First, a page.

My mother was a Depression baby. She was the youngest of John and Martha’s eleven children. Her older brothers and sisters told and retold the story of how Martha made red flannel diapers for her littlest girl with the black curly hair. I have had that image tucked away in my mind and heart for so long, and I know it needs to be written into a story.
My mother’s earliest vivid memory of her own came from a childhood Christmas when she was old enough to go to the community Christmas celebration at the school, although she was not yet old enough to go to school. She was excited to think of seeing “Santy” and getting an orange and peppermint candy. She was indignant when she recognized her oldest brother under the fake beard as she took her turn sitting on his lap. He was smoking a real pipe. She stuck the end of the beard into the pipe and declared, “You ain’t Santy, you’s Bill!” before jumping down and running off, trying to swallow her disappointment.
Her older brothers and sisters were dating and getting married while she was still just a kid. Apparently, she was sometimes quite a nuisance around the budding romances-the boyfriend of one of her sisters bribed her to leave them alone with a cat that she named Thomas B. (I know a cat named Thomas B must have stories to tell, too.) She was the one who revealed another sister’s secret marriage. The sister and her sweetheart were saying no, they weren’t married, when some of the other siblings were teasing them in front of their parents. My mother said, “Oh, yes you are, because I know where you hid the license.” And she took a picture off the wall and turned it around to reveal the certificate taped to the back!
When she was in high school, her very conservative mother thought it was scandalous that her daughter would wear ankle socks. My mother somehow managed to get one pair she kept hidden in her pocket when she left for school each day until she was out of sight- then she would change before she caught up with her friends at the bus stop. She would change again before returning home every afternoon, and covertly wash the socks each evening. She escaped discovery since her usually worn-out mother seldom came upstairs to the girl’s bedroom and so never saw them hanging there to dry.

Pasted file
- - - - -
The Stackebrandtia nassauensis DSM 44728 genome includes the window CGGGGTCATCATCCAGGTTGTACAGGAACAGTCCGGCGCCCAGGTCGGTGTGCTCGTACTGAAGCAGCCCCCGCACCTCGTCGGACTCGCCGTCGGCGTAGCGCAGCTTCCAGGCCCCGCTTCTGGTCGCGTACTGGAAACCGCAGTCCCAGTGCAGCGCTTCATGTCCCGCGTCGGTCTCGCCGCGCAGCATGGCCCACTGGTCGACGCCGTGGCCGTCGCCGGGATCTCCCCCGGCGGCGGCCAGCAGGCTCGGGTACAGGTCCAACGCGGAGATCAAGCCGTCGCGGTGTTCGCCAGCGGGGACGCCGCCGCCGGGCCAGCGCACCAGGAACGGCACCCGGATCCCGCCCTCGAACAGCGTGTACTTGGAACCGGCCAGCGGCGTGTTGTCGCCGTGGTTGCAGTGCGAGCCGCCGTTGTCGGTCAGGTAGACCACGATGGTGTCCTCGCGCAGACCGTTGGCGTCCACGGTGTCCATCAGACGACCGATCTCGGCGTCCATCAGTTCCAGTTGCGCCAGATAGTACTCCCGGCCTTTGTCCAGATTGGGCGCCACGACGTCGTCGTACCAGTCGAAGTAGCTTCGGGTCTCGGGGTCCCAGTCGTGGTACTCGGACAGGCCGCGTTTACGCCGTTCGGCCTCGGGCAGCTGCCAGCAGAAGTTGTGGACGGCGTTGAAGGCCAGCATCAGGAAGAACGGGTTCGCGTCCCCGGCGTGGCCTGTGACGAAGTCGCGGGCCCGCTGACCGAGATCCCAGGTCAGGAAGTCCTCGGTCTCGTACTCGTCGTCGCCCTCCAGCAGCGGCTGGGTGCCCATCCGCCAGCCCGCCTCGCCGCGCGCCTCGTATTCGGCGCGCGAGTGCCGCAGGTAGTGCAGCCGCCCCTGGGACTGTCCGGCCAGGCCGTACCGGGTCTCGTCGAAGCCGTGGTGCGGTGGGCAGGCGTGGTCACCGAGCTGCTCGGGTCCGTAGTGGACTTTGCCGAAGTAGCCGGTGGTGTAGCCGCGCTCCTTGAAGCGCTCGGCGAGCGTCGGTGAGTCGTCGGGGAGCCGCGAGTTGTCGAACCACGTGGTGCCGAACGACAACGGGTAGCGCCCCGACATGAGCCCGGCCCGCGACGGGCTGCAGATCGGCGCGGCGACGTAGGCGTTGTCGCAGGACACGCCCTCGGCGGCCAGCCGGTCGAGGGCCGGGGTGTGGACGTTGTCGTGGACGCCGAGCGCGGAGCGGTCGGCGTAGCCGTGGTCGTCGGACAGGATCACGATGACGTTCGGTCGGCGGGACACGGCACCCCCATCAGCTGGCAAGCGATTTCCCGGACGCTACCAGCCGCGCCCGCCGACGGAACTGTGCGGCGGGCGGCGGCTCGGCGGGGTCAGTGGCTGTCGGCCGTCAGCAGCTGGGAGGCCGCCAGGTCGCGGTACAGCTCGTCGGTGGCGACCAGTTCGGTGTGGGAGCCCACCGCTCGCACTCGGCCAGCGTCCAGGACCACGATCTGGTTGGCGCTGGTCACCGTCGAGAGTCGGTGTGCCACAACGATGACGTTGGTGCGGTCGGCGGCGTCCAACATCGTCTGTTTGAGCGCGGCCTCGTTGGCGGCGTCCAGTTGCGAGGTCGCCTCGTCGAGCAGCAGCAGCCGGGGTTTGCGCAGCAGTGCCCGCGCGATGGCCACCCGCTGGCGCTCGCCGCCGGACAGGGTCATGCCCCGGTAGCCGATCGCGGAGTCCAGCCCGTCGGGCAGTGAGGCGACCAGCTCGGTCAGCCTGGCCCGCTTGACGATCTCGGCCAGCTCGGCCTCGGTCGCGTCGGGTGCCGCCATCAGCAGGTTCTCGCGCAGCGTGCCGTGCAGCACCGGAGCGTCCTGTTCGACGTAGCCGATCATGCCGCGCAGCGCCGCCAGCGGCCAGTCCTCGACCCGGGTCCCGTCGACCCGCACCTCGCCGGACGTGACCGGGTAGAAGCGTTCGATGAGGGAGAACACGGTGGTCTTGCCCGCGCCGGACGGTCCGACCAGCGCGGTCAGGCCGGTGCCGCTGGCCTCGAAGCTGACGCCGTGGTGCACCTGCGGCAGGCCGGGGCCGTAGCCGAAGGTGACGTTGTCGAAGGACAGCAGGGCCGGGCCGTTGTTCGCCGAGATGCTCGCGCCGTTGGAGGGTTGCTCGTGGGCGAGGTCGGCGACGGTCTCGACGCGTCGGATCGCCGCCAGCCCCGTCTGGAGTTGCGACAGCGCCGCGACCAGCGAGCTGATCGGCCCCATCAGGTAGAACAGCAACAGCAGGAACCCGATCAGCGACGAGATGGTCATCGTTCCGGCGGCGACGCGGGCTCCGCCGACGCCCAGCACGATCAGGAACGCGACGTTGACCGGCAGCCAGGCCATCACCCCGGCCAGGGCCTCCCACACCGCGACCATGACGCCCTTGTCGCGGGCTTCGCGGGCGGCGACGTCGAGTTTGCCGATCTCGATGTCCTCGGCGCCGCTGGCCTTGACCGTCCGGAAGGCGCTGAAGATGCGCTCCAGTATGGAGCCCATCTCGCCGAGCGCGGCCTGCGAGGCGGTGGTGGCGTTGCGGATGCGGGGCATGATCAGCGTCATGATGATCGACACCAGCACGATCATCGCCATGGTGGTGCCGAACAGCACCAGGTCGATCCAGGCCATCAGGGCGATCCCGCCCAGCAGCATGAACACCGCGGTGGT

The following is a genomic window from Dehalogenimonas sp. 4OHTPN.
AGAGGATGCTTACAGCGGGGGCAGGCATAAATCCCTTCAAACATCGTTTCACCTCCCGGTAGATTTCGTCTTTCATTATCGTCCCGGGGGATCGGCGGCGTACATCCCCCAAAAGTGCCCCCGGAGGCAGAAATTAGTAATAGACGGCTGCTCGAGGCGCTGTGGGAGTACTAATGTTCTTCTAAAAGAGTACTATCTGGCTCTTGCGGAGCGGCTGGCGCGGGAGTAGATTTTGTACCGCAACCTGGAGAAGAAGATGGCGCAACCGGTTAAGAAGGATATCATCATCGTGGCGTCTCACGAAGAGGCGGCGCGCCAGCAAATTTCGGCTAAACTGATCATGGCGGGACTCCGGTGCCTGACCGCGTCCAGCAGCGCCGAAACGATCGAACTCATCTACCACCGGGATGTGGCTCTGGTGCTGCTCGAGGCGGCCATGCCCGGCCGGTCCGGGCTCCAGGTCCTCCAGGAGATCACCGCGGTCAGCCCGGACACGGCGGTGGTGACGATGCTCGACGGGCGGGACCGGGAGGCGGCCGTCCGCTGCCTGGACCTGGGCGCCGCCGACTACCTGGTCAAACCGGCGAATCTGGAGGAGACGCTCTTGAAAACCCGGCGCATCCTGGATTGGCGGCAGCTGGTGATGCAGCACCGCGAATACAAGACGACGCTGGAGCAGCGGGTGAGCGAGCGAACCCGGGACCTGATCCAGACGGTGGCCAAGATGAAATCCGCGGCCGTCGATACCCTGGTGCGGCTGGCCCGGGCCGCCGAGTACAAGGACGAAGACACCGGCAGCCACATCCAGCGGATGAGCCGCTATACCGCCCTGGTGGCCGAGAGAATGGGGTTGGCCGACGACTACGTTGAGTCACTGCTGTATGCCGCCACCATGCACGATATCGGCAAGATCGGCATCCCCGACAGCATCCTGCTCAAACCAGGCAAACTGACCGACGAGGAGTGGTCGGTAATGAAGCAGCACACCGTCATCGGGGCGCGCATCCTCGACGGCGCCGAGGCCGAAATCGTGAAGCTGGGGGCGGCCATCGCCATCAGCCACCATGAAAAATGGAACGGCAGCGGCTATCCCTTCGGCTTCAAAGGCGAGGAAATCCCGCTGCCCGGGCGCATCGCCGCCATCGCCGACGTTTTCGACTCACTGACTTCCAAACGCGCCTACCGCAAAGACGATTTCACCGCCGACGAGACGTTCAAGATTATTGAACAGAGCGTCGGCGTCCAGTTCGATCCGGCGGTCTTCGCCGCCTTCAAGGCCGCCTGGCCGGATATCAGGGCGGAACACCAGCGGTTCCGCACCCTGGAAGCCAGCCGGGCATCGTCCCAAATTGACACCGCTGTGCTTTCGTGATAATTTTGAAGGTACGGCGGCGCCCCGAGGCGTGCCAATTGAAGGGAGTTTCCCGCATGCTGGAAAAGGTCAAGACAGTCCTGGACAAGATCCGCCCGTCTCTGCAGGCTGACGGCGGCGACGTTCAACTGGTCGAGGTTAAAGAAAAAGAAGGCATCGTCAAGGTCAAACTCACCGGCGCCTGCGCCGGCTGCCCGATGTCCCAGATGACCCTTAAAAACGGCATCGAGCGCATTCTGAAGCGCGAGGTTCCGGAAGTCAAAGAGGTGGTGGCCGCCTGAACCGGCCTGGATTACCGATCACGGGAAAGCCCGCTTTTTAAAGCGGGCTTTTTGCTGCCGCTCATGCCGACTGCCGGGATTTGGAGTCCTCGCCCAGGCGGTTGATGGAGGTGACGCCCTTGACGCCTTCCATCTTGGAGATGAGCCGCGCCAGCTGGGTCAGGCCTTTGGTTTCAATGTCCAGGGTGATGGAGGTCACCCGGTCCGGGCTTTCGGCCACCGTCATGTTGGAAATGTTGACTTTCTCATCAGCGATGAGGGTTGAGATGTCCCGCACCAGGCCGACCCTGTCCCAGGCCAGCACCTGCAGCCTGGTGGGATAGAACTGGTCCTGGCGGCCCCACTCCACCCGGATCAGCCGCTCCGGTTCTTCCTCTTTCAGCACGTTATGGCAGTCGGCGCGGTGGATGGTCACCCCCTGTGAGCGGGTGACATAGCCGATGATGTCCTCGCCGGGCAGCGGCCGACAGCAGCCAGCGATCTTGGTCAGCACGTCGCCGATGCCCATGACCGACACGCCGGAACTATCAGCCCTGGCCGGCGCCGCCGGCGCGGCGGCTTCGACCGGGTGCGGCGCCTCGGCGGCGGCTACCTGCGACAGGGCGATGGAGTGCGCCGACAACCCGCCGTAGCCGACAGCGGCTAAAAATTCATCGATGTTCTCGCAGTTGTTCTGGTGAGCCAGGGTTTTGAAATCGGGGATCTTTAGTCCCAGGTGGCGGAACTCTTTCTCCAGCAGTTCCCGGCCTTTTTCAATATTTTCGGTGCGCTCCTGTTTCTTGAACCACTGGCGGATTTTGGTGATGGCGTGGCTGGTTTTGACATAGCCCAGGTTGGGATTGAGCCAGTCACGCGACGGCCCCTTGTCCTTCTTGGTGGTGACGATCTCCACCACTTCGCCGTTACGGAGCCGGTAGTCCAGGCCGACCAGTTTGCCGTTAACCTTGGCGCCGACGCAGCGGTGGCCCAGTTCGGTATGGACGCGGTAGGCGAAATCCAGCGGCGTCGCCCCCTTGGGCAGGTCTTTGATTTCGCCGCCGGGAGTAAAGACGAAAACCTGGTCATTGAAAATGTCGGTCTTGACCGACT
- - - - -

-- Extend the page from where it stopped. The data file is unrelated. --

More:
Another high school story is about one of her teachers. Along with her dark hair, my mother had dark eyelashes and eyebrows. In those days, make-up was looked down upon for high school girls. This teacher kept accusing my mother of using mascara. One day she got fed up. She challenged the teacher to get her a wash cloth and she would prove she was not wearing make-up. He produced a wet cloth, and she scrubbed at her eyes, then defiantly held out the cloth. “See!” she said.
My mother married soon after she graduated from high school. By 19, she was expecting her first child (me). My father was in the Army, so she was staying with her in-laws. When she went into labor, they thought she was just over-reacting, that she was young and didn’t really know. She had to threaten to call a cab before they finally took her to the hospital.
Her story continued into our stories. She tells stories of our childhood, the ones we remember only from the telling. She also has unique versions of stories we do remember…
My mother is almost eighty. I know she has so many more stories. For some time now I’ve been urging her to write down her memories, but she doesn’t see herself as a writer. Now she’s thinking about recording them. I hope we can create a book she can give to all her children and grandchildren. We need these stories from our shared past to keep passing along into our shared future. We need to see the curly-headed toddler streaking around in red diapers, the spunky girl who would tell it as she saw it, and the young woman who would stand up for herself. We need to remember…